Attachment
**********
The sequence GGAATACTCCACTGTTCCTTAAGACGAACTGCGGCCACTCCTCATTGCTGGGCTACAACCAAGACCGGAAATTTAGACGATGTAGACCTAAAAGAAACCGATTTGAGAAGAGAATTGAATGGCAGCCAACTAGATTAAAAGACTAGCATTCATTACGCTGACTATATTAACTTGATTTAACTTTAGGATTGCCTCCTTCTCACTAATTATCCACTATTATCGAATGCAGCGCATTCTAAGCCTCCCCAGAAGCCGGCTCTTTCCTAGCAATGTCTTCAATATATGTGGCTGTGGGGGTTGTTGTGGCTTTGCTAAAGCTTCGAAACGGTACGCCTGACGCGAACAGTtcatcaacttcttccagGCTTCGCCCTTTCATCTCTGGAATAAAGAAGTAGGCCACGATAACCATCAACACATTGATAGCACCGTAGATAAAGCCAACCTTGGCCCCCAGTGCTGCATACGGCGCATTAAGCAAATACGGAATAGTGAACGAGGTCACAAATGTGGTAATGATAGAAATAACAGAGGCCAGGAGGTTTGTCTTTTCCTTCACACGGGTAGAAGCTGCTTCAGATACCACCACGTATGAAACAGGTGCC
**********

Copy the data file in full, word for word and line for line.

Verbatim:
The sequence GGAATACTCCACTGTTCCTTAAGACGAACTGCGGCCACTCCTCATTGCTGGGCTACAACCAAGACCGGAAATTTAGACGATGTAGACCTAAAAGAAACCGATTTGAGAAGAGAATTGAATGGCAGCCAACTAGATTAAAAGACTAGCATTCATTACGCTGACTATATTAACTTGATTTAACTTTAGGATTGCCTCCTTCTCACTAATTATCCACTATTATCGAATGCAGCGCATTCTAAGCCTCCCCAGAAGCCGGCTCTTTCCTAGCAATGTCTTCAATATATGTGGCTGTGGGGGTTGTTGTGGCTTTGCTAAAGCTTCGAAACGGTACGCCTGACGCGAACAGTtcatcaacttcttccagGCTTCGCCCTTTCATCTCTGGAATAAAGAAGTAGGCCACGATAACCATCAACACATTGATAGCACCGTAGATAAAGCCAACCTTGGCCCCCAGTGCTGCATACGGCGCATTAAGCAAATACGGAATAGTGAACGAGGTCACAAATGTGGTAATGATAGAAATAACAGAGGCCAGGAGGTTTGTCTTTTCCTTCACACGGGTAGAAGCTGCTTCAGATACCACCACGTATGAAACAGGTGCC